My granddaughter told me something quite alarming yesterday. She had not seen one of her friends for a week, so she called him to see what was going on. He told her that he had been diagnosed with Stage Two testicular cancer - and he's only sixteen years old! That can really make a person change their perspective of their own problems, when a kid who is just starting out in life has to face such a scary, heartbreaking situation. I have noticed that more and more people I know are dealing and suffering with some pretty major health issues, and are handling them with grace and dignity. I guess the lesson here is not to be blubbering, "Why ME? WHY ME?" 'cause it isn't just one person - it's a lot of people.
I recall that my mother went through a lot of health problems when she was quite young (we're talking twenties and thirties). I'm sure she was scared sick sometimes, thinking about handling some of crap that she went through and knowing that she had four little girls at home while she was in the hospital. She had her appendix and gall bladder removed. She had a hellacious time with her thyroid and dealing with a big goiter in her throat. During this time, her overactive thyroid pushed her into warp-speed mode. I remember her dashing around the house, putting groceries away. Uh, the purse went into the refrigerator and the milk in the cupboard. She was so wound up, she didn't realize that she wasn't acting normally. She would be up at 3:00 in the morning cleaning because she could not stop herself from constantly moving. Because her metabolism was running so fast, she could eat constantly but would lose weight rapidly. Eventually, she had her goiter removed and only a small piece of thyroid gland was left. After that, Mother made a habit of wearing really cool chunky bead necklaces to conceal the big, thick scar that she had all across the front of her neck.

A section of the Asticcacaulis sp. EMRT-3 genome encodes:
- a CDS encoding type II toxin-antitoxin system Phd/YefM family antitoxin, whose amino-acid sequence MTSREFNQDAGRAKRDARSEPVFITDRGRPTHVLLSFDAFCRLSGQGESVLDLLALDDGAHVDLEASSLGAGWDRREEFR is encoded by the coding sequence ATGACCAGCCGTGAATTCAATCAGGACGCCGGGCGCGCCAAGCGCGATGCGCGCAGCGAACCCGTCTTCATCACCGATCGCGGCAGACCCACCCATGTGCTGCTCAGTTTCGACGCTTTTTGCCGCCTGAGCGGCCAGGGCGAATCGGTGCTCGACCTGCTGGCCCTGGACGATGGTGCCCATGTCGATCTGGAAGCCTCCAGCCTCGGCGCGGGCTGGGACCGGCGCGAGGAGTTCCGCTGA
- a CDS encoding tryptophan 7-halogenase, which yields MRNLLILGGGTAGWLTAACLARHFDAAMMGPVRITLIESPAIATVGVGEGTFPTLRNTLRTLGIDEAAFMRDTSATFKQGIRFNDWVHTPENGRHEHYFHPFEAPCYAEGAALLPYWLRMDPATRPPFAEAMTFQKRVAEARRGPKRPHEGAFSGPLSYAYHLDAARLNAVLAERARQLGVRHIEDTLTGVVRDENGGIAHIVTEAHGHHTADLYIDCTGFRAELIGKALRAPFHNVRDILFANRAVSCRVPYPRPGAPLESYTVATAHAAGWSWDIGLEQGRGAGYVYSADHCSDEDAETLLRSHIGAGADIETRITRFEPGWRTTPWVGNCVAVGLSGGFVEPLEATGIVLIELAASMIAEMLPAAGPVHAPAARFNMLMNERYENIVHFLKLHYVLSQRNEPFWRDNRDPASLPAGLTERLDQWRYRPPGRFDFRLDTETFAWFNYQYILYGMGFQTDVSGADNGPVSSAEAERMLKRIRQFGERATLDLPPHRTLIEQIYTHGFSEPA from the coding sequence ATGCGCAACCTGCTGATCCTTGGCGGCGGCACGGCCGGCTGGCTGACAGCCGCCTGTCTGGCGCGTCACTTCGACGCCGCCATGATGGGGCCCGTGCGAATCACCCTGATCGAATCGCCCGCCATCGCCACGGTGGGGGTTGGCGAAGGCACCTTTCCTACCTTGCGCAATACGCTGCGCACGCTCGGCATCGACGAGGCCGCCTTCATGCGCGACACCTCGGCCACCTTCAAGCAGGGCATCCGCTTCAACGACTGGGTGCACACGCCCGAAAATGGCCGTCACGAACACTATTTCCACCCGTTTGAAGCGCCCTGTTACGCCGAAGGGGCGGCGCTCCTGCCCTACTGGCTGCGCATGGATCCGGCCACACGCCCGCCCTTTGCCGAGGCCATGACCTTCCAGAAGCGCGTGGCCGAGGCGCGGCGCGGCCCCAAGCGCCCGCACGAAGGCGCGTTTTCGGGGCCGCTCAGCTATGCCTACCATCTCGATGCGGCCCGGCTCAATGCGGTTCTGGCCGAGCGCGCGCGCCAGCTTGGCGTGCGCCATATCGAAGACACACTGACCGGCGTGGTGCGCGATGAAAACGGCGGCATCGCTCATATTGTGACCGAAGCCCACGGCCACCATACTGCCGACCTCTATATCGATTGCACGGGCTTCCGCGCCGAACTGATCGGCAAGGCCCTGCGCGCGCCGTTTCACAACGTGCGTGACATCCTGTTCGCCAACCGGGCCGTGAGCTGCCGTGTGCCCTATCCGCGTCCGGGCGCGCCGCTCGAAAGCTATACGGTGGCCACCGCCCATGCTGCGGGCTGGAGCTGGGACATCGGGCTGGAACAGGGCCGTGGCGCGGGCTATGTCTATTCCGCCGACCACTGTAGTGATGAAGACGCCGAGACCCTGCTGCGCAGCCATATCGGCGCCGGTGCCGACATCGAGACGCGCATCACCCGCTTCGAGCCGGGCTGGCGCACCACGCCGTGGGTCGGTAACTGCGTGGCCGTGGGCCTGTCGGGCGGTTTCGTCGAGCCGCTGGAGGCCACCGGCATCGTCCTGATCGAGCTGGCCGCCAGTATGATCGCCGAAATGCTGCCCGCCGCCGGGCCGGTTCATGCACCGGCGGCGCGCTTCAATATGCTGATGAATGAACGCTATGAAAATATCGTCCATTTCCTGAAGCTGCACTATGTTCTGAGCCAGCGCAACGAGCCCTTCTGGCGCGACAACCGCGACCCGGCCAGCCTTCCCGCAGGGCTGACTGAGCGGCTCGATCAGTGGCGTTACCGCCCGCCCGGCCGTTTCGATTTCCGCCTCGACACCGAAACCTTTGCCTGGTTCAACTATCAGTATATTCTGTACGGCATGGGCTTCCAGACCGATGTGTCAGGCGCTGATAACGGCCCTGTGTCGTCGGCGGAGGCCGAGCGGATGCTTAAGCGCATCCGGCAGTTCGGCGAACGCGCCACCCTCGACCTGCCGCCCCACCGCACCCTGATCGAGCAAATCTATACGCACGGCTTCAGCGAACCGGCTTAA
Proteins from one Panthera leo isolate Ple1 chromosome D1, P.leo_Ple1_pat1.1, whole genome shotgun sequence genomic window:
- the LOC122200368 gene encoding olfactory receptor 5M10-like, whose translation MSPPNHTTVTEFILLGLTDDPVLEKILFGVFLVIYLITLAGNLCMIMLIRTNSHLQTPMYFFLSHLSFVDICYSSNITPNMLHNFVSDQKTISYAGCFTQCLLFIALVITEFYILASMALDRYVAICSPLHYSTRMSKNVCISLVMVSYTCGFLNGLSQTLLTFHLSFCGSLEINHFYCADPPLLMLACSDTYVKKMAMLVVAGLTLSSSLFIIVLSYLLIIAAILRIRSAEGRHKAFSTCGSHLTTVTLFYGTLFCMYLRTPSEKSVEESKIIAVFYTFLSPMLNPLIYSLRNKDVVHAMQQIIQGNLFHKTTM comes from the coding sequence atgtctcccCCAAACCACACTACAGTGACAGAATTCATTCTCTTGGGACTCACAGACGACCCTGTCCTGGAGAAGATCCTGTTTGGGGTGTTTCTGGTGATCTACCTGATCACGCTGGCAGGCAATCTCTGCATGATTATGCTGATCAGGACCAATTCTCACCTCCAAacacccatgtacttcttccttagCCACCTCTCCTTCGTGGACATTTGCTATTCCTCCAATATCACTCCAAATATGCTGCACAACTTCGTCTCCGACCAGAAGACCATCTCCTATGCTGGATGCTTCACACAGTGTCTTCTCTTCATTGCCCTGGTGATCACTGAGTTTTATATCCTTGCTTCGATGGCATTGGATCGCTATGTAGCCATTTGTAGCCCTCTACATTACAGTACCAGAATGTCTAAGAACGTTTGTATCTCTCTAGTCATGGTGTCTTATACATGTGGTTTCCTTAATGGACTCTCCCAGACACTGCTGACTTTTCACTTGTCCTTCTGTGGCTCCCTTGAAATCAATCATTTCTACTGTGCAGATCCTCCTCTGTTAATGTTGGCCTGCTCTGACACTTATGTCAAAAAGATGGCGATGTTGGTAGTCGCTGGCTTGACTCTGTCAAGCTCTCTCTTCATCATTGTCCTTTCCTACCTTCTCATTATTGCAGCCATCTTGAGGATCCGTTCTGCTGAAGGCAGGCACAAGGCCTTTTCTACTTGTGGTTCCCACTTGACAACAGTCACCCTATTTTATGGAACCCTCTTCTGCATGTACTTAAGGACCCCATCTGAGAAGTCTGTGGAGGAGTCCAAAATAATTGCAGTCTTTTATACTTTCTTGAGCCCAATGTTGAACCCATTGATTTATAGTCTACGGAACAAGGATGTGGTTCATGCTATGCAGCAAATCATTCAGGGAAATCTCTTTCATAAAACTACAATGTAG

When Mother got a pancreatic disease, I was in Fourth Grade. One of my classmates (who is actually a very sweet lady now) was a real little shit, and would taunt me that my mom was going to die. I sat at my desk, shaking in fear until my teacher dragged me out into the hallway and was rather matter-of-fact. "For Heaven's sake, Janene, my sister had the very same thing and she is fine!" She was making that up to calm me down and to get me to think that this was not going to be a big deal. Her no-nonsense attitude made me feel better and Mother did up being okay. I learned later that the form of problem she had was rather serious, and one out of every three people who had it did die. Scary odds.
Whenever Mother had to be hospitalized, Dad would go to visit her every night, and she would send home treats for us kids via Dad. At that time kids had to be a least fourteen years old to visit anyone in the hospital (wow) so we couldn't go to see her. Anyhoo, Candy Striper Volunteers would push gift carts from room to room, selling magazines, candy, etc. to the patients. Every day, Mom would buy four candy bars for us girls. My bar, however, always had the wrapper torn back a little bit, a small bite taken out of it, and a tiny note attached, that said, "From Mrs. Mouse." It tickled me that there was a mouse in my mama's hospital room, who was sneaking a little bite of candy bar before Mother had a chance to send it home to me.
GOD BLESS YOU ALL